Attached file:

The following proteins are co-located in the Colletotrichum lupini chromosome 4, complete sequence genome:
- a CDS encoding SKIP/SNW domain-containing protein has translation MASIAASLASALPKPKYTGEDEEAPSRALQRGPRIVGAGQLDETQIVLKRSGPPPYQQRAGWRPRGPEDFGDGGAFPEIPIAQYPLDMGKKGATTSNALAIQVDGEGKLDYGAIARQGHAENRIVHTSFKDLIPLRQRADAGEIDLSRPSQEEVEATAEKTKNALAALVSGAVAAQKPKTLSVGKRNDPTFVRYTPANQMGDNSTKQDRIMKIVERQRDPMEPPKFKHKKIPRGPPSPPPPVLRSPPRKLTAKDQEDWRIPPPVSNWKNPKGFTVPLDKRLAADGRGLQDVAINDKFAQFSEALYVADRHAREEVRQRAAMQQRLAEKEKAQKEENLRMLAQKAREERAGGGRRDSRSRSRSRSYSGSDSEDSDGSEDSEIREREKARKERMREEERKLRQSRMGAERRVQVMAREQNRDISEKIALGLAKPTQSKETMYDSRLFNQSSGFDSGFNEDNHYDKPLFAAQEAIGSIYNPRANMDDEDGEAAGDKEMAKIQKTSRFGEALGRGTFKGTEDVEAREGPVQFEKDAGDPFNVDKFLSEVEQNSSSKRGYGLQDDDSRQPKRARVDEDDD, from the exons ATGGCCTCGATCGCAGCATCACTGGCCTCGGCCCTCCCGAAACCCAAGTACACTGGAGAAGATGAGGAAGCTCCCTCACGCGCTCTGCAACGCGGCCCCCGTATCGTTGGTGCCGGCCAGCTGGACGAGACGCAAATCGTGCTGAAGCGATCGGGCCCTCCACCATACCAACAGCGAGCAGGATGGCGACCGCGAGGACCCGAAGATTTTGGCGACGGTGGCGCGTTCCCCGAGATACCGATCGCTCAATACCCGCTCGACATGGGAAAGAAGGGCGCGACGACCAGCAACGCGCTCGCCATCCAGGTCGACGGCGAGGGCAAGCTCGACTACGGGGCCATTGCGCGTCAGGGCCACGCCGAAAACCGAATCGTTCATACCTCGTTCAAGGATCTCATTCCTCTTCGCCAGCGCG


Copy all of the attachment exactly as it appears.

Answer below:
The following proteins are co-located in the Colletotrichum lupini chromosome 4, complete sequence genome:
- a CDS encoding SKIP/SNW domain-containing protein has translation MASIAASLASALPKPKYTGEDEEAPSRALQRGPRIVGAGQLDETQIVLKRSGPPPYQQRAGWRPRGPEDFGDGGAFPEIPIAQYPLDMGKKGATTSNALAIQVDGEGKLDYGAIARQGHAENRIVHTSFKDLIPLRQRADAGEIDLSRPSQEEVEATAEKTKNALAALVSGAVAAQKPKTLSVGKRNDPTFVRYTPANQMGDNSTKQDRIMKIVERQRDPMEPPKFKHKKIPRGPPSPPPPVLRSPPRKLTAKDQEDWRIPPPVSNWKNPKGFTVPLDKRLAADGRGLQDVAINDKFAQFSEALYVADRHAREEVRQRAAMQQRLAEKEKAQKEENLRMLAQKAREERAGGGRRDSRSRSRSRSYSGSDSEDSDGSEDSEIREREKARKERMREEERKLRQSRMGAERRVQVMAREQNRDISEKIALGLAKPTQSKETMYDSRLFNQSSGFDSGFNEDNHYDKPLFAAQEAIGSIYNPRANMDDEDGEAAGDKEMAKIQKTSRFGEALGRGTFKGTEDVEAREGPVQFEKDAGDPFNVDKFLSEVEQNSSSKRGYGLQDDDSRQPKRARVDEDDD, from the exons ATGGCCTCGATCGCAGCATCACTGGCCTCGGCCCTCCCGAAACCCAAGTACACTGGAGAAGATGAGGAAGCTCCCTCACGCGCTCTGCAACGCGGCCCCCGTATCGTTGGTGCCGGCCAGCTGGACGAGACGCAAATCGTGCTGAAGCGATCGGGCCCTCCACCATACCAACAGCGAGCAGGATGGCGACCGCGAGGACCCGAAGATTTTGGCGACGGTGGCGCGTTCCCCGAGATACCGATCGCTCAATACCCGCTCGACATGGGAAAGAAGGGCGCGACGACCAGCAACGCGCTCGCCATCCAGGTCGACGGCGAGGGCAAGCTCGACTACGGGGCCATTGCGCGTCAGGGCCACGCCGAAAACCGAATCGTTCATACCTCGTTCAAGGATCTCATTCCTCTTCGCCAGCGCG